We all want clean air to breathe, but this is not a given. Here in the Bay of Plenty our air quality is pretty good most of the time, but we do have our own issues to deal with.
These vary from seasonal issues like dust in summer or smoky fires in winter to pollution and odour issues in industrial areas. Plan Change 13 to the Regional Natural Resources Plan, which replaces the Regional Air Plan, aims to protect and improve our air quality by setting rules for those who discharge into the air.
Every year our Pollution Hotline receives thousands of calls about pollution across the region. Air quality makes up about 60% of these calls.
We notified Plan Change 13 on 27 February 2018 and received 80 submissions and 30 further submissions
Hearings were held in October 2018 and Council released its decisions on the submissions on 12 March 2019.
Ten appeals were lodged with the Environment Court against Council's decisions.
Plan Change 13 will be incorporated into the Regional Natural Resources Plan as the Air chapter and become operative on 6 June 2023.
Please note that the following rule and definition under Plan Change 13 is still under appeal:
AQ R22 Handling of bulk solid materials – Discretionary – (tba) – Ka whiriwhirihia
Unless otherwise permitted by AQ R26, the discharge of contaminants to air from the handling of bulk solid materials where:
Bulk solid material means means materials consisting of, or including, fragments that could be discharged as dust or particulates. These materials include but are not limited to: gravel, quarried rock, fertiliser, coal, cement, flour, rock aggregate, grains, compost, palm kernel extract, tapioca, and woodchip.
Rule AQ R22 requires resource consent for the handling of bulk solid material and logs. Previously, these were permitted activities. There have been a number of dust issues in the Mount Maunganui area, including several breaches of the national standards for PM10 (particulates). The Mount Maunganui Airshed (MMA) was declared a polluted airshed in late 2019.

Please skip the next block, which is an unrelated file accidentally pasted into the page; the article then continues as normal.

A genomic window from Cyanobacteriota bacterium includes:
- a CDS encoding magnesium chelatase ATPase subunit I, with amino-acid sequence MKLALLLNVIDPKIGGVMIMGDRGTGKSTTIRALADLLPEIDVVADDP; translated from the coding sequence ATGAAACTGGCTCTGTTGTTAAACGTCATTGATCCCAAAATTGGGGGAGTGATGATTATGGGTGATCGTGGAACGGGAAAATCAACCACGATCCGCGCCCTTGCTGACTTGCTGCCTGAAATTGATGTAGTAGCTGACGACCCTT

The process has been prolonged as the Court navigates its way through needing to protect the health of residents living close to the activities in question (Whareroa Marae and Aerodrome Road) while providing a pathway for nationally significant economic activities to continue.
The matter was substantially complicated by Regulation 17 of the National Environmental Standards for Air Quality (NESAQ) which requires consent authorities to decline resource consents for new discharges into polluted airsheds. As these activities have not previously held a resource consent they are considered new activities.
The Court has heard extensive evidence over a prolonged period and issued its interim decision.
- Bulk solid material handling and log handling will be permitted activities for a three-year interim period – managed according to an interim permitted activity rule (IPAR)
- Following the IPAR period, the activities will become restricted discretionary activities and will require resource consent. Prior to this, if parties apply for and are granted a Certificate of Compliance, Regulation 17 will not apply.
- The Court will direct the Regional Council to introduce provisions to manage unsealed yards in the MMA using the section 293 process of the Resource Management Act.